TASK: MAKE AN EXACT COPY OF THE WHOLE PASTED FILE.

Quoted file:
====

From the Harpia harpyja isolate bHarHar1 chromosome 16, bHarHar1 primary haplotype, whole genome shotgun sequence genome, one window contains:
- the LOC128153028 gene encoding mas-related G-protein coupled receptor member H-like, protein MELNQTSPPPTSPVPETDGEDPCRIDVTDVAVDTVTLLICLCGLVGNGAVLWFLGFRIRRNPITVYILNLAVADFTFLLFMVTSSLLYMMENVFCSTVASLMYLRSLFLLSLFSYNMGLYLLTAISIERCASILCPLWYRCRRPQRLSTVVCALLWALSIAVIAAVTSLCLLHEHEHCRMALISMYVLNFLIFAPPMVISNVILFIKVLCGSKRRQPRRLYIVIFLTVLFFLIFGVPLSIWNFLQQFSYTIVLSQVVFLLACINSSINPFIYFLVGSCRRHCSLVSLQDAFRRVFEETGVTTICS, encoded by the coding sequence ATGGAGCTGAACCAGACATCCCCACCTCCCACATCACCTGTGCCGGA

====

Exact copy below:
From the Harpia harpyja isolate bHarHar1 chromosome 16, bHarHar1 primary haplotype, whole genome shotgun sequence genome, one window contains:
- the LOC128153028 gene encoding mas-related G-protein coupled receptor member H-like, protein MELNQTSPPPTSPVPETDGEDPCRIDVTDVAVDTVTLLICLCGLVGNGAVLWFLGFRIRRNPITVYILNLAVADFTFLLFMVTSSLLYMMENVFCSTVASLMYLRSLFLLSLFSYNMGLYLLTAISIERCASILCPLWYRCRRPQRLSTVVCALLWALSIAVIAAVTSLCLLHEHEHCRMALISMYVLNFLIFAPPMVISNVILFIKVLCGSKRRQPRRLYIVIFLTVLFFLIFGVPLSIWNFLQQFSYTIVLSQVVFLLACINSSINPFIYFLVGSCRRHCSLVSLQDAFRRVFEETGVTTICS, encoded by the coding sequence ATGGAGCTGAACCAGACATCCCCACCTCCCACATCACCTGTGCCGGA